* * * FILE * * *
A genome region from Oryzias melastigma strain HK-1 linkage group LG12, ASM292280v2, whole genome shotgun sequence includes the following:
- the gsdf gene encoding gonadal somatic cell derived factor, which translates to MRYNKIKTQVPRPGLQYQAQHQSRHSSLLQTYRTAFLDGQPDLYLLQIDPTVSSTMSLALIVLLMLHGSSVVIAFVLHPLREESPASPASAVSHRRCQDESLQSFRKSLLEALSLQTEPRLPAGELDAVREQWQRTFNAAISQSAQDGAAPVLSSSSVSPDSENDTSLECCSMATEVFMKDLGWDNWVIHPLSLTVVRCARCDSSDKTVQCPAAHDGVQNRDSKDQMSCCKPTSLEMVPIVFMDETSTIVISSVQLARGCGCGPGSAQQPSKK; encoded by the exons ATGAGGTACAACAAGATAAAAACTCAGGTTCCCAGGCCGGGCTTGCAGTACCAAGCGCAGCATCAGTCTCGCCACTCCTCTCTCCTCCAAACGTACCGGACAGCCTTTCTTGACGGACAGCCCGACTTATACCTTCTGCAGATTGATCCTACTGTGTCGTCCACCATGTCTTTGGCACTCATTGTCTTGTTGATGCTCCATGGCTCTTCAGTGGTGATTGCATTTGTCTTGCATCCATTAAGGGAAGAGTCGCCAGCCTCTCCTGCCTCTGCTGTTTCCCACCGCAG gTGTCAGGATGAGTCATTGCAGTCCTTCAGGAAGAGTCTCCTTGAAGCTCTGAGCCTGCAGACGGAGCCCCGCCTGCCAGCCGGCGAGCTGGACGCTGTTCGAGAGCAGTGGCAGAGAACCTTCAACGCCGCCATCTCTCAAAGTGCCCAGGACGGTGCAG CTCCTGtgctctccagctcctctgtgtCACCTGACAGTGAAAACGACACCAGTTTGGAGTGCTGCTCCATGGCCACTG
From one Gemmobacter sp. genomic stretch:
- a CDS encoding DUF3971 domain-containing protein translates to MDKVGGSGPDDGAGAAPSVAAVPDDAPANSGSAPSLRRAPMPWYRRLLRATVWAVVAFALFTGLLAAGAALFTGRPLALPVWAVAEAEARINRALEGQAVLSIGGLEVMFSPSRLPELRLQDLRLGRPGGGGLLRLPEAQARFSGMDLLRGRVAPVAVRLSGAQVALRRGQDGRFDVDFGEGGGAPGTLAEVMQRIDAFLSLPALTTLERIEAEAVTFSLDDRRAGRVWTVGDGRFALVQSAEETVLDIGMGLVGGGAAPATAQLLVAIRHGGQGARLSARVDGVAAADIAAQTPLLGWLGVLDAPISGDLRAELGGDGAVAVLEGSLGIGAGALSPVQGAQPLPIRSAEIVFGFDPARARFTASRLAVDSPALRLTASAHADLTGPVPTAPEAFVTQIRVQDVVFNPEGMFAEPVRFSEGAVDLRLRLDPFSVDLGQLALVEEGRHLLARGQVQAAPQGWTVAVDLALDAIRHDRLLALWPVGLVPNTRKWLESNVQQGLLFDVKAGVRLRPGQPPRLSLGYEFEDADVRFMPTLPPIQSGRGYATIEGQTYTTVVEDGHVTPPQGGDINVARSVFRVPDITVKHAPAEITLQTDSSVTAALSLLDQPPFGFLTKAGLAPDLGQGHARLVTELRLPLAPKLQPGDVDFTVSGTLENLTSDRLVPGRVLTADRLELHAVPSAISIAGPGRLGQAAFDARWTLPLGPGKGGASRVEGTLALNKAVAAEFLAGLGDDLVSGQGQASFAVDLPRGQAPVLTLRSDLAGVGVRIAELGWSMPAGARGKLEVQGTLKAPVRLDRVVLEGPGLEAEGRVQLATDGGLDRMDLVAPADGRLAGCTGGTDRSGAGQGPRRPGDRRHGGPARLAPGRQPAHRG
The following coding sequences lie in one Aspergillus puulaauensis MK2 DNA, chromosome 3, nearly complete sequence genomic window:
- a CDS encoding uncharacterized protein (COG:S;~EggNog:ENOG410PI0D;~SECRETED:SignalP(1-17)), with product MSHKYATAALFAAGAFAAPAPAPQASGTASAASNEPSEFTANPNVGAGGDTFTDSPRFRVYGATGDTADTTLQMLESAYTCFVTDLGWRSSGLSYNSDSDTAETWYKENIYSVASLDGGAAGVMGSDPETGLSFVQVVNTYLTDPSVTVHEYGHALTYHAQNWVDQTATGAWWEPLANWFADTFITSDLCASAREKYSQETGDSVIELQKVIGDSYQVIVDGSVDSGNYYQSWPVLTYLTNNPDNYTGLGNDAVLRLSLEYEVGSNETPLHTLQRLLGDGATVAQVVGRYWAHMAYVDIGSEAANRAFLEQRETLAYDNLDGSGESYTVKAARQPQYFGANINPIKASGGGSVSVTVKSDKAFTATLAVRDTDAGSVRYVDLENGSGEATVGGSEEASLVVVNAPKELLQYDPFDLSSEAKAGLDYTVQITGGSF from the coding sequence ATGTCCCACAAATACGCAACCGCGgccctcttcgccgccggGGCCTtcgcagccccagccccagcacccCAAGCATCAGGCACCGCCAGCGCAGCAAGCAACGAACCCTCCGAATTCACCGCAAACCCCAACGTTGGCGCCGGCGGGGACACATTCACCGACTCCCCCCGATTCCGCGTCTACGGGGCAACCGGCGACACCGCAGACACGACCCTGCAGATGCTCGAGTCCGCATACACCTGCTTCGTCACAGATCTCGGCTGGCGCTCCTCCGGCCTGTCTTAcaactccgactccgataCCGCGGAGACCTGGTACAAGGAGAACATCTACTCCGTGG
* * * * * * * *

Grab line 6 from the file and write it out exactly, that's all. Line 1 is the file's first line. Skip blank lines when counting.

- a CDS encoding uncharacterized protein (COG:S;~EggNog:ENOG410PI0D;~SECRETED:SignalP(1-17)), with product MSHKYATAALFAAGAFAAPAPAPQASGTASAASNEPSEFTANPNVGAGGDTFTDSPRFRVYGATGDTADTTLQMLESAYTCFVTDLGWRSSGLSYNSDSDTAETWYKENIYSVASLDGGAAGVMGSDPETGLSFVQVVNTYLTDPSVTVHEYGHALTYHAQNWVDQTATGAWWEPLANWFADTFITSDLCASAREKYSQETGDSVIELQKVIGDSYQVIVDGSVDSGNYYQSWPVLTYLTNNPDNYTGLGNDAVLRLSLEYEVGSNETPLHTLQRLLGDGATVAQVVGRYWAHMAYVDIGSEAANRAFLEQRETLAYDNLDGSGESYTVKAARQPQYFGANINPIKASGGGSVSVTVKSDKAFTATLAVRDTDAGSVRYVDLENGSGEATVGGSEEASLVVVNAPKELLQYDPFDLSSEAKAGLDYTVQITGGSF from the coding sequence ATGTCCCACAAATACGCAACCGCGgccctcttcgccgccggGGCCTtcgcagccccagccccagcacccCAAGCATCAGGCACCGCCAGCGCAGCAAGCAACGAACCCTCCGAATTCACCGCAAACCCCAACGTTGGCGCCGGCGGGGACACATTCACCGACTCCCCCCGATTCCGCGTCTACGGGGCAACCGGCGACACCGCAGACACGACCCTGCAGATGCTCGAGTCCGCATACACCTGCTTCGTCACAGATCTCGGCTGGCGCTCCTCCGGCCTGTCTTAcaactccgactccgataCCGCGGAGACCTGGTACAAGGAGAACATCTACTCCGTGG